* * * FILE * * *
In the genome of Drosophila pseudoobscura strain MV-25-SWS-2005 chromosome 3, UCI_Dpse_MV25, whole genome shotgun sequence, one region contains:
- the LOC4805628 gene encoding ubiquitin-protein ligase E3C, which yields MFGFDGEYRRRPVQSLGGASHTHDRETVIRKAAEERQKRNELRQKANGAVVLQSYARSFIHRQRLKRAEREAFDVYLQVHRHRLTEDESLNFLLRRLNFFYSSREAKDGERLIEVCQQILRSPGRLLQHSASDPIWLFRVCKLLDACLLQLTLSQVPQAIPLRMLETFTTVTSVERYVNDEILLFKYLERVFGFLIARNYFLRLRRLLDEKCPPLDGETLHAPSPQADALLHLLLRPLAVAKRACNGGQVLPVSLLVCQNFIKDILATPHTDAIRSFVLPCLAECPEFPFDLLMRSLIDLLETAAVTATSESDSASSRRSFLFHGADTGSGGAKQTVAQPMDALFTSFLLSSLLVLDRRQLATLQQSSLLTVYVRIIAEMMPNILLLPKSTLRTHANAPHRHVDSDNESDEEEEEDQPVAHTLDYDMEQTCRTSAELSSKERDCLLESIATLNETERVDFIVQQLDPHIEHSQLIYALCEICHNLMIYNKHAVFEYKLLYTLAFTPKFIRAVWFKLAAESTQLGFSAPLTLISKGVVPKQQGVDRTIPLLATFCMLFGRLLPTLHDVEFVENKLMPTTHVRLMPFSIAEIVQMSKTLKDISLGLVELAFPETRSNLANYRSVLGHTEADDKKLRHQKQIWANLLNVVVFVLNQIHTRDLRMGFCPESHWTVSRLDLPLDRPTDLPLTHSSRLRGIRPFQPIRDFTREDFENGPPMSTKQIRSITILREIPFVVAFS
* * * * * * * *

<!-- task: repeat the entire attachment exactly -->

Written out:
In the genome of Drosophila pseudoobscura strain MV-25-SWS-2005 chromosome 3, UCI_Dpse_MV25, whole genome shotgun sequence, one region contains:
- the LOC4805628 gene encoding ubiquitin-protein ligase E3C, which yields MFGFDGEYRRRPVQSLGGASHTHDRETVIRKAAEERQKRNELRQKANGAVVLQSYARSFIHRQRLKRAEREAFDVYLQVHRHRLTEDESLNFLLRRLNFFYSSREAKDGERLIEVCQQILRSPGRLLQHSASDPIWLFRVCKLLDACLLQLTLSQVPQAIPLRMLETFTTVTSVERYVNDEILLFKYLERVFGFLIARNYFLRLRRLLDEKCPPLDGETLHAPSPQADALLHLLLRPLAVAKRACNGGQVLPVSLLVCQNFIKDILATPHTDAIRSFVLPCLAECPEFPFDLLMRSLIDLLETAAVTATSESDSASSRRSFLFHGADTGSGGAKQTVAQPMDALFTSFLLSSLLVLDRRQLATLQQSSLLTVYVRIIAEMMPNILLLPKSTLRTHANAPHRHVDSDNESDEEEEEDQPVAHTLDYDMEQTCRTSAELSSKERDCLLESIATLNETERVDFIVQQLDPHIEHSQLIYALCEICHNLMIYNKHAVFEYKLLYTLAFTPKFIRAVWFKLAAESTQLGFSAPLTLISKGVVPKQQGVDRTIPLLATFCMLFGRLLPTLHDVEFVENKLMPTTHVRLMPFSIAEIVQMSKTLKDISLGLVELAFPETRSNLANYRSVLGHTEADDKKLRHQKQIWANLLNVVVFVLNQIHTRDLRMGFCPESHWTVSRLDLPLDRPTDLPLTHSSRLRGIRPFQPIRDFTREDFENGPPMSTKQIRSITILREIPFVVAFS